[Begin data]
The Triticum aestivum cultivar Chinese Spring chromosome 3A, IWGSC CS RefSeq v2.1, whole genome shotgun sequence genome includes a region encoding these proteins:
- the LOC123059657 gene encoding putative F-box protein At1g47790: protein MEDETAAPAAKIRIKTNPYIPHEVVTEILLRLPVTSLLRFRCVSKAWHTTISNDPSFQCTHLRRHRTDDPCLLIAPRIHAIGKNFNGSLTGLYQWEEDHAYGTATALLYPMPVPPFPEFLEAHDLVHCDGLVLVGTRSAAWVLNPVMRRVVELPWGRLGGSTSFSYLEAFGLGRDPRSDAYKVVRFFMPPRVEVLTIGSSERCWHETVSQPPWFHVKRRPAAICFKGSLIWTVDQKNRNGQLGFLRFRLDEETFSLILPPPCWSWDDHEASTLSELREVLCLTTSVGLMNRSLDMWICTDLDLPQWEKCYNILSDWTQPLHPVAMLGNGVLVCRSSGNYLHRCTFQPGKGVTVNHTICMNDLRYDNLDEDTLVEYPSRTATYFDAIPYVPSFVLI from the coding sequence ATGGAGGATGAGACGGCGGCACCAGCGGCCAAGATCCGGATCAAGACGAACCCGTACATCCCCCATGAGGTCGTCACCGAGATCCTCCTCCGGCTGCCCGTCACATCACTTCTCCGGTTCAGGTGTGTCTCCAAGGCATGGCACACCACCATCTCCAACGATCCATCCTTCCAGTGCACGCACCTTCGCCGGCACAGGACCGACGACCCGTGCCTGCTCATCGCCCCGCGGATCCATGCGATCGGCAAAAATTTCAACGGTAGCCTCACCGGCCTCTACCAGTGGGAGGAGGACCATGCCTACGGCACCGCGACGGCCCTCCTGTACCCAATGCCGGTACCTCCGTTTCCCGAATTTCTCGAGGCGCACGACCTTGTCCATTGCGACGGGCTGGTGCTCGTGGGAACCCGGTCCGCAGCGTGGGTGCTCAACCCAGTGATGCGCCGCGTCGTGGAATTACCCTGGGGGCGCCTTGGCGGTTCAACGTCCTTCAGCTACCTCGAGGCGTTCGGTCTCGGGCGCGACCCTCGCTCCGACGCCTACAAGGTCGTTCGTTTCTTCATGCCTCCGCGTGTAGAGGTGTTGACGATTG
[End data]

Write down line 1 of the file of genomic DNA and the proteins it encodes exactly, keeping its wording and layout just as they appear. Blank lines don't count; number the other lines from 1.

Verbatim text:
The Triticum aestivum cultivar Chinese Spring chromosome 3A, IWGSC CS RefSeq v2.1, whole genome shotgun sequence genome includes a region encoding these proteins: